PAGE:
In the same line, the European Union’s requirement that the Mercosur countries engaged in political dialogue and negotiations with it as a bloc contributed to reinforce its identity and unity. Something extremely praised by Brazil, who equates the strengthening of Mercosur with the consolidation of its leadership role in South America and in the international scene. In Brazil’s perception the European Union is a loyal partner of Mercosur and the Union’s support is all the more cherished given the American persistent efforts to weaken the bloc’s unified position in the interamerican affairs. Proof of this is the US recent offer to Argentina and Uruguay to negotiate individual free trade agreements, a proposal that clearly antagonizes with Brazilian interests and introduces centrifugal forces in Mercosur.

Trilateral relations
As noted above, during the Cold War years the United States made very clear that the Americas were part of its sphere of influence and that it would not welcome the interference of third parties. However, after the demise of the East-West conflict, Washington’s critical security concerns regarding Latin America faded away. Very soon the Europeans understood that the United States did not perceive their renewed involvement in Latin America as threatening and even tended to see it with somewhat benign eyes. In fact, “slow but steady increases in European investment, financial operations and bank lending (…) were welcomed” given the US interest in “seeing Latin America develop economically” . This stance marked the beginning of a “friendly” but intense competition for markets and investment opportunities between the US and the European Union in Latin America.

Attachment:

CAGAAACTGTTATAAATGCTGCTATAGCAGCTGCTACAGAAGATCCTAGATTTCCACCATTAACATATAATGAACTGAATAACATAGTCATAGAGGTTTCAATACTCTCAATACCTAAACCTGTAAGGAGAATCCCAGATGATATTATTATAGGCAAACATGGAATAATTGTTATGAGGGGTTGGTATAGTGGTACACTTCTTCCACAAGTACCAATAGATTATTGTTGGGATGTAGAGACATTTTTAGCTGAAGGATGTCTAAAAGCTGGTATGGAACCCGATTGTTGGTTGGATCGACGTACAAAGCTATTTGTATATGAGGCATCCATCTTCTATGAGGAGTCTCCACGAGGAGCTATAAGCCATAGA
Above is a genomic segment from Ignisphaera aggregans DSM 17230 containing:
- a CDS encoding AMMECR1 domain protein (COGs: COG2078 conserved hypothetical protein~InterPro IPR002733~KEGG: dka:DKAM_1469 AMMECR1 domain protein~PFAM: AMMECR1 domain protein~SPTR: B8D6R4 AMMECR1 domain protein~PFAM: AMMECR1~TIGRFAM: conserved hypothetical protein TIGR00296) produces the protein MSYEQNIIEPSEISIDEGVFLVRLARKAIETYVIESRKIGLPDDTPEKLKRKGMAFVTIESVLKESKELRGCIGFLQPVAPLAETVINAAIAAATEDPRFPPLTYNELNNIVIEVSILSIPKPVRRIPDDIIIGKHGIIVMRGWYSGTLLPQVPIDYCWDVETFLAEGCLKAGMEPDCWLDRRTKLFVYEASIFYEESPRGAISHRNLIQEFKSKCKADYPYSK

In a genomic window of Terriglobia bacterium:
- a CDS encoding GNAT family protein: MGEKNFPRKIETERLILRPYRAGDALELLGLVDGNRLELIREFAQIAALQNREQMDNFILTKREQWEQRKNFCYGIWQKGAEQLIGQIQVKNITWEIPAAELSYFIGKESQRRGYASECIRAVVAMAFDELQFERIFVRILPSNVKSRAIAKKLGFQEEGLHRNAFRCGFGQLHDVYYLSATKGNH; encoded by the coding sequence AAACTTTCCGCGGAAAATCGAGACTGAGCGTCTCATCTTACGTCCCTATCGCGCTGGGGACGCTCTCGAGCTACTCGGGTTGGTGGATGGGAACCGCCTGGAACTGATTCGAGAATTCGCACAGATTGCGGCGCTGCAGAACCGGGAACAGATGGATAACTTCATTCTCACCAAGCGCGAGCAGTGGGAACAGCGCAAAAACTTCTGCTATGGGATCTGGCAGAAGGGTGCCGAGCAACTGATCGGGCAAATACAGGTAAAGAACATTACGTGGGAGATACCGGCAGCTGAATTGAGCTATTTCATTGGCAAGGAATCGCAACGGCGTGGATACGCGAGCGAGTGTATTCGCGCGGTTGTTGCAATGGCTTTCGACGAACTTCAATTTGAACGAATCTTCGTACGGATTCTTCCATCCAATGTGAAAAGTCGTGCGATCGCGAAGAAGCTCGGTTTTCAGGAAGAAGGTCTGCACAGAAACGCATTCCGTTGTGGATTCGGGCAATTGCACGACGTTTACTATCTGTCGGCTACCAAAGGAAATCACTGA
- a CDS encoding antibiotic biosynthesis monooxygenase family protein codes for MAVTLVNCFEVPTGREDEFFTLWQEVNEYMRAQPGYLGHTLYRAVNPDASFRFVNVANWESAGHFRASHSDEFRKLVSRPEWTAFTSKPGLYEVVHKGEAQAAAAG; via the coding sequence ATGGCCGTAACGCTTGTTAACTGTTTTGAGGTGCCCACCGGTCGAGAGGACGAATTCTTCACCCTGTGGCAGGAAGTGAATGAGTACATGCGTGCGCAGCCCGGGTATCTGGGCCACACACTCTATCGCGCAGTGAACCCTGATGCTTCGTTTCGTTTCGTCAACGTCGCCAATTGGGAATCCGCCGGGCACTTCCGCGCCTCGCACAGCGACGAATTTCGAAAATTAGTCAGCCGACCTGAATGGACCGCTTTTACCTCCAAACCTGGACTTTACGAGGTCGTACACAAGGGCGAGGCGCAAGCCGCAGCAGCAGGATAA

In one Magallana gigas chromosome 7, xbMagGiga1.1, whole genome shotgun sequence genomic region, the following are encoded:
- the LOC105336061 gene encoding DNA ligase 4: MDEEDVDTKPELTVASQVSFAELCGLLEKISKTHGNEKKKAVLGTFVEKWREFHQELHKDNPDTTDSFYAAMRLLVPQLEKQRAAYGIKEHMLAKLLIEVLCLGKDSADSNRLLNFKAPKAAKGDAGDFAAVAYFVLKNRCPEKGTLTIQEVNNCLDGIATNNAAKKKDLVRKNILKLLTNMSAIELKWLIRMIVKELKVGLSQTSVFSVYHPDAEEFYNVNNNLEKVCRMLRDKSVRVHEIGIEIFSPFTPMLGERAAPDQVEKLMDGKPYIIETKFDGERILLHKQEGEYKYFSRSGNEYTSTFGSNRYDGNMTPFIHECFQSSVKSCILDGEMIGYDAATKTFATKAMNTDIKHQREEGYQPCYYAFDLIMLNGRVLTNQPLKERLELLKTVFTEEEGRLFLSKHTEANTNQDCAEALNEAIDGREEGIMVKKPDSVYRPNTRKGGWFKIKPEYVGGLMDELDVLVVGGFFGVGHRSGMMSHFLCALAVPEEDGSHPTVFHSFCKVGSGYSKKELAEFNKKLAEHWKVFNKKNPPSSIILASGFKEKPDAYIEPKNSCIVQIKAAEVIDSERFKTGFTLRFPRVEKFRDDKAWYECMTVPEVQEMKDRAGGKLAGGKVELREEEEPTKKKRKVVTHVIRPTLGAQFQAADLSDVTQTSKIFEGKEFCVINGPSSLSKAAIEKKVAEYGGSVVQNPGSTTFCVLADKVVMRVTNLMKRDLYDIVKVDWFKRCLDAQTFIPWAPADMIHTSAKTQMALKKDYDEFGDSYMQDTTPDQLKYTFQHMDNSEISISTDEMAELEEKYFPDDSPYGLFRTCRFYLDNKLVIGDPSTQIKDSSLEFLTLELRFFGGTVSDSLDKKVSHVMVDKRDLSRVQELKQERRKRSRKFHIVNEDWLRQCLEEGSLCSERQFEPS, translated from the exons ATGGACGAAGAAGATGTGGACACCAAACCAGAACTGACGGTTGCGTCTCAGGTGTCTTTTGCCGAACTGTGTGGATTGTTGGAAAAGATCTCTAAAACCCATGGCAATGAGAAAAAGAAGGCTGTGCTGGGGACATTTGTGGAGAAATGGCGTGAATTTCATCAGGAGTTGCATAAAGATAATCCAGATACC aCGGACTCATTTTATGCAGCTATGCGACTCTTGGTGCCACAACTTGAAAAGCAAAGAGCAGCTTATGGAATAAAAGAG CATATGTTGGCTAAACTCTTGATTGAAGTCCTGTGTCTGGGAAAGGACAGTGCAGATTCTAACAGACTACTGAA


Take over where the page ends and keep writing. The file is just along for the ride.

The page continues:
Brazil was the country that most forcefully used this antagonism to advance its own interests. In a demonstration of refined diplomacy, Brazil put to work the dynamics of the trilateral relationship for its own benefit. Given the balanced position of the European Union and the United States in the country’s external economic relations, Brazil was able to play one against the other in the respective negotiating frameworks. Every time one process stalled or took the wrong direction Brazil reminded the other party that it had an alternative option and could open the game in the other front.

In this sense, Brazil saw negotiations with the European Union as highly strategic. The prospect of the association with the Union became a strong weapon in extracting concessions from the United States in the negotiations of the Free Trade Area of the Americas . From the very beginning Brazil presented itself as the defendant of the South American interests regarding the US. It consistently opposed any proposal that would have NAFTA as the center of the hemispheric integration (thus relegating Brazil as one of many partners) and finally achieved the US agreement to carry on negotiations with the already existing blocs of South America (which gave Brazil a prominent place given its leading position in Mercosur).